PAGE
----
ERIC Identifier: ED282776 Publication Date: 1987-00-00
Author: Blosser, Patricia E. Source: ERIC Clearinghouse
for Science Mathematics and Environmental Education Columbus OH.
Science Misconceptions Research and Some Implications for the
Teaching of Science to Elementary School Students. ERIC/SMEAC Science Education
Digest No. 1, 1987.
In July, 1983, an international seminar on misconceptions in science and
mathematics was held at Cornell University (Helm and Novak, 1983). Fifty-five
papers were presented and 118 people registered for the seminar. The proceedings
of this conference were published, with the papers grouped according to primary
emphasis: theoretical and philosophical perspectives (8 papers), instructional
issues (9 papers), research and methodological issues (12 papers), historical
and epistemological perspectives (5 papers), elementary school science (2
papers), physics (11 papers), biology (6 papers), chemistry (1 paper), and
mathematics (5 papers). A second international seminar is scheduled for the
summer of 1987, also at Cornell.
Although elementary school science as a primary paper emphasis accounted for
only two papers, the area of misconceptions research has relevance for the
teaching of science to elementary school students. This digest has been produced
to describe what this area of research encompasses, to highlight a few relevant
studies, and to communicate some of the implications that the findings of
misconceptions research has for the teaching of science in the elementary
A VARIETY OF TERMS
An article published in SCIENCE EDUCATION in April 1940 was entitled "An
Evaluation of Certain Popular Science Misconceptions" (Hancock, 1940). This
author defined a "misconception" as "...any unfounded belief that does not
embody the element of fear, good luck, faith, or supernatural intervention" (p.
208). Hancock considered misconceptions to arise from faulty reasoning. Current
science education researchers would probably take issue with this assumption.
Science educators, in the United States and abroad, who are interested in
conceptual development have used a variety of terms to describe the situation in
which students' ideas differ from those of scientists about a concept. Some talk
of students' misconceptions; others write of preconceptions; still others, of
naive conceptions; some, of naive theories; some, of alternative conceptions;
and some, of alternative frameworks.
Barrass (1984) wrote of "mistakes" or errors, "misconceptions" or misleading
ideas, and "misunderstandings" or misinterpretations of facts, saying that
teachers and brighter students can correct errors. But what attention is paid to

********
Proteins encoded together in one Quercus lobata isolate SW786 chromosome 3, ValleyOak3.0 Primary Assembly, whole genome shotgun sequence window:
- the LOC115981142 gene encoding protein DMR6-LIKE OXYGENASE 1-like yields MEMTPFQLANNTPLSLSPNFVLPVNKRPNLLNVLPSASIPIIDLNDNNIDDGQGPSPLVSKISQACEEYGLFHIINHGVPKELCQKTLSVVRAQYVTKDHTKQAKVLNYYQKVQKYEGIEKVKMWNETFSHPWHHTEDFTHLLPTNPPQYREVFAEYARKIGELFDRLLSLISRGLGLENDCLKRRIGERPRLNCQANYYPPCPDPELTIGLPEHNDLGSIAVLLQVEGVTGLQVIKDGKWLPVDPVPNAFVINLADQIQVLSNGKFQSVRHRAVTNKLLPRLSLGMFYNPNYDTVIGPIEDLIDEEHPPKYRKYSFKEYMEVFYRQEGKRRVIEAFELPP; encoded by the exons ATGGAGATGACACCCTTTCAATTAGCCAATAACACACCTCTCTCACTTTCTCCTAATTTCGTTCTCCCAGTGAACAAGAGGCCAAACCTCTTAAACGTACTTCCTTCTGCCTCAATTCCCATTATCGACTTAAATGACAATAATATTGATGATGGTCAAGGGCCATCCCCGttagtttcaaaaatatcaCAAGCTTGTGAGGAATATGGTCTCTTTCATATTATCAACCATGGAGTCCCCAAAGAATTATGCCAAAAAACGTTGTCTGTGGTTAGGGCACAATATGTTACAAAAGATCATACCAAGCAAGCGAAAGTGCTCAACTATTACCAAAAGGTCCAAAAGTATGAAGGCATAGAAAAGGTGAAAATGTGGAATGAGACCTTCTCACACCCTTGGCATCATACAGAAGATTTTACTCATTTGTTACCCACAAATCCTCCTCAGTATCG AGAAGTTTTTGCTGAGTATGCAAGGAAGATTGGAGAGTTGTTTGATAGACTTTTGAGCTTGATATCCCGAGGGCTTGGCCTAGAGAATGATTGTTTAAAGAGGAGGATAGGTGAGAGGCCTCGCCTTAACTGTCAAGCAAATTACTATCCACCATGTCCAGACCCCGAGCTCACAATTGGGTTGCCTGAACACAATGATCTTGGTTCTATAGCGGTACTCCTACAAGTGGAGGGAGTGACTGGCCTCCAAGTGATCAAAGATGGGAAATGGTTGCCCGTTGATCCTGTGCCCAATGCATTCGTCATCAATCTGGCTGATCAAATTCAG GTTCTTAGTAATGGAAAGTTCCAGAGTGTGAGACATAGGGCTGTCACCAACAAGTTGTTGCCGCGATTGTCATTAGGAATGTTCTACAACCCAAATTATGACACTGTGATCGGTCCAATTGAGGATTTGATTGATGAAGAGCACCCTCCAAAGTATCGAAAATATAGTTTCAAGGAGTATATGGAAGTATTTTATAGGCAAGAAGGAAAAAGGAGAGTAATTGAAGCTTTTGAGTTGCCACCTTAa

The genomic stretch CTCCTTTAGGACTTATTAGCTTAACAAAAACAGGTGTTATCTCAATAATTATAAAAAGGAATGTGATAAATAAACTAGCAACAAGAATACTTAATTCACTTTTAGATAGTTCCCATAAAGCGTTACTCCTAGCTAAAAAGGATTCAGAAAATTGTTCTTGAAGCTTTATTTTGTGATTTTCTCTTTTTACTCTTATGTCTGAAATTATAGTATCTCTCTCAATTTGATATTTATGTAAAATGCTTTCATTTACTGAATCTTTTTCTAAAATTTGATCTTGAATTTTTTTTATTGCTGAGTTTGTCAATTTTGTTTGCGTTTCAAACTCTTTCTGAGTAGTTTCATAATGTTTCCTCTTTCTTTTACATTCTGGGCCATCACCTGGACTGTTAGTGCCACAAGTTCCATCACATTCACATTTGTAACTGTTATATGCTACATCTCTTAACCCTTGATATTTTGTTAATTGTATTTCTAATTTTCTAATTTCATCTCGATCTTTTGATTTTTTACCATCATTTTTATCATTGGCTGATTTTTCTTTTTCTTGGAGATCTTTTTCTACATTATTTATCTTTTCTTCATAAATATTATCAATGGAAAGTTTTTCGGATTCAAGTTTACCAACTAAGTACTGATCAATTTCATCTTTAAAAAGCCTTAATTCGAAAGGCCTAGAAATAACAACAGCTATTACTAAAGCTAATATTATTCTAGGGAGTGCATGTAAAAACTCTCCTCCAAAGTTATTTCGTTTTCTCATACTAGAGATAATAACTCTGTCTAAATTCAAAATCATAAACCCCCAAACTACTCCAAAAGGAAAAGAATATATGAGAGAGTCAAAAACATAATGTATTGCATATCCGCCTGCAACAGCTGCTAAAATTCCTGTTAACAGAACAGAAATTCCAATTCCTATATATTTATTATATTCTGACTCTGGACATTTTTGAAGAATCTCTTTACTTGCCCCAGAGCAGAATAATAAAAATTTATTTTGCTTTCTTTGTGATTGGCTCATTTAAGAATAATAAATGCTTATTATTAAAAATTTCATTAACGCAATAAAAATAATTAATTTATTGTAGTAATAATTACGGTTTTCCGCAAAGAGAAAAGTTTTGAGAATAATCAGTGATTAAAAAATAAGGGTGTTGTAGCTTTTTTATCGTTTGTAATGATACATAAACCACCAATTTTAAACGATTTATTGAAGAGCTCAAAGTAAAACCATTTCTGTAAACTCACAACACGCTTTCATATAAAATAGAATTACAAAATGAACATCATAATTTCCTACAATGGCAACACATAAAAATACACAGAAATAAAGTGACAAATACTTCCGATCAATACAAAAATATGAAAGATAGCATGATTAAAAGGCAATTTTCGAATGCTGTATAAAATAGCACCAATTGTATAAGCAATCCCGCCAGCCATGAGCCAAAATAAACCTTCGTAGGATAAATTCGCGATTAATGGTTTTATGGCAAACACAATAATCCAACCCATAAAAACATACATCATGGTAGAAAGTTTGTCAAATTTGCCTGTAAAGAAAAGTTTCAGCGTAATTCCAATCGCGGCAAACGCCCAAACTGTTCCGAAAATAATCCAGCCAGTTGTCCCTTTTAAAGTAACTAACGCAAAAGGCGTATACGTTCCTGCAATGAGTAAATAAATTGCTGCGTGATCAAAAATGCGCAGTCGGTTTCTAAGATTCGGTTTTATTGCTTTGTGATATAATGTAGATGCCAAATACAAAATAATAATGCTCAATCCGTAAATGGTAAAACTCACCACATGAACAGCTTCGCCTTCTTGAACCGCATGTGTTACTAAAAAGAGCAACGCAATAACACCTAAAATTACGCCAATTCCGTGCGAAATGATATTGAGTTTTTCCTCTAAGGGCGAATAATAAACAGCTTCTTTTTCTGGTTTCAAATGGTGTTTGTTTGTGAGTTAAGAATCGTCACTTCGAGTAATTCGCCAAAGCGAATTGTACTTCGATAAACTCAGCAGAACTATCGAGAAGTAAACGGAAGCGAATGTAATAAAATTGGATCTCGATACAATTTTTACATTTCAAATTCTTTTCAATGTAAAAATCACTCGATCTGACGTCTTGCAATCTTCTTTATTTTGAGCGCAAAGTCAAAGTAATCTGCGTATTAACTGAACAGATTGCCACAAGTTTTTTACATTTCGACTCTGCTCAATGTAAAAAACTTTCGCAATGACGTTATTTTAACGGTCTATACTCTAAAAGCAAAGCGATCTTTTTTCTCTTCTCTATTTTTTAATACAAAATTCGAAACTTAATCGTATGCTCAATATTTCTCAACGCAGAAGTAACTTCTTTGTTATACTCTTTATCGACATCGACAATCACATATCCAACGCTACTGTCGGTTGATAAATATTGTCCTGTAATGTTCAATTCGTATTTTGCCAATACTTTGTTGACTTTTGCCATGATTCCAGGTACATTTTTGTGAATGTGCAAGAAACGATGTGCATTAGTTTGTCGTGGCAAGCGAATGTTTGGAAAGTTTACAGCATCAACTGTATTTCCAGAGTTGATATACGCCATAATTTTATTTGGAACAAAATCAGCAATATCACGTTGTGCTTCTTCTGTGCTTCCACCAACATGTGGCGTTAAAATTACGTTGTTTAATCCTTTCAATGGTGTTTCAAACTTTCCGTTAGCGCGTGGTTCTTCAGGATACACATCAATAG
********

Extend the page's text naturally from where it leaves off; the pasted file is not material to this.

misconceptions and misunderstandings that are perpetuated by teachers and
Driver and Easley (1978) contend that semantics indicate the writer's
philosophical position, saying that Ausubel talks of "preconceptions," which are
ideas expressed that do not have the status of generalized understandings that
are characteristic of conceptual knowledge. However, those who use the term
"misconception" indicate an obvious connotation of a wrong idea or an
incorrectly assimilated formal model or theory. And, those persons who use
"alternative frameworks" indicate that pupils have developed autonomous
frameworks for conceptualizing their experience of the physical world.
Helm and Novak, in the introduction to the proceedings of the 1983 seminar,
stated that an issue which surfaced early in the meeting was that
"misconceptions" as a term carried with it some connotations that are not
appropriate (1983). This issue was not resolved, although Novak suggested that
researchers adopt the acronym LIPH, standing for "Limited or Inappropriate
Propositional Hierarchies." However, seminar participants decided that it was
too early in the history of research programs to attach an explicit label.
FINDINGS RELATED TO ELEMENTARY SCIENCE
What does all this mean in terms of teaching science in elementary schools?
Frequently, when science is taught to elementary school pupils, it is taught as
if the children had had no prior experiences relative to the topic being
studied. Misconceptions research contains findings indicating that this is not a
valid assumption. Children come to school already holding beliefs about how
things happen, and have expectations--based on past experiences--which enable
them to predict future events. They also possess clear meanings for words which
are used both in everyday language and in a more specialized way in science. A
child's view and understanding of word meanings are incorporated into conceptual
structures which provide a sensible and coherent understanding of the world from